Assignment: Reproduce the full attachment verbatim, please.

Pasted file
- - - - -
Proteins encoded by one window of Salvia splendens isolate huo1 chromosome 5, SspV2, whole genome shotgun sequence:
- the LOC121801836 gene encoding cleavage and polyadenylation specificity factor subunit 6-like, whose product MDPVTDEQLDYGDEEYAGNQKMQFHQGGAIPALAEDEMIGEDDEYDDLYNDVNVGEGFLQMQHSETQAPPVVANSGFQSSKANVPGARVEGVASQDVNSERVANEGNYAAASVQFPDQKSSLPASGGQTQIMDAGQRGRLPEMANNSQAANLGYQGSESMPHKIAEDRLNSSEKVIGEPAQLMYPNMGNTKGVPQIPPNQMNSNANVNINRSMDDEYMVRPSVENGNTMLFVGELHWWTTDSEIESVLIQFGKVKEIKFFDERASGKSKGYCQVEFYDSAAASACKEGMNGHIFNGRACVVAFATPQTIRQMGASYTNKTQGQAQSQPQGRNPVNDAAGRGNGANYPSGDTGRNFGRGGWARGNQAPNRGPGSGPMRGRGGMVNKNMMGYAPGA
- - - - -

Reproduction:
Proteins encoded by one window of Salvia splendens isolate huo1 chromosome 5, SspV2, whole genome shotgun sequence:
- the LOC121801836 gene encoding cleavage and polyadenylation specificity factor subunit 6-like, whose product MDPVTDEQLDYGDEEYAGNQKMQFHQGGAIPALAEDEMIGEDDEYDDLYNDVNVGEGFLQMQHSETQAPPVVANSGFQSSKANVPGARVEGVASQDVNSERVANEGNYAAASVQFPDQKSSLPASGGQTQIMDAGQRGRLPEMANNSQAANLGYQGSESMPHKIAEDRLNSSEKVIGEPAQLMYPNMGNTKGVPQIPPNQMNSNANVNINRSMDDEYMVRPSVENGNTMLFVGELHWWTTDSEIESVLIQFGKVKEIKFFDERASGKSKGYCQVEFYDSAAASACKEGMNGHIFNGRACVVAFATPQTIRQMGASYTNKTQGQAQSQPQGRNPVNDAAGRGNGANYPSGDTGRNFGRGGWARGNQAPNRGPGSGPMRGRGGMVNKNMMGYAPGA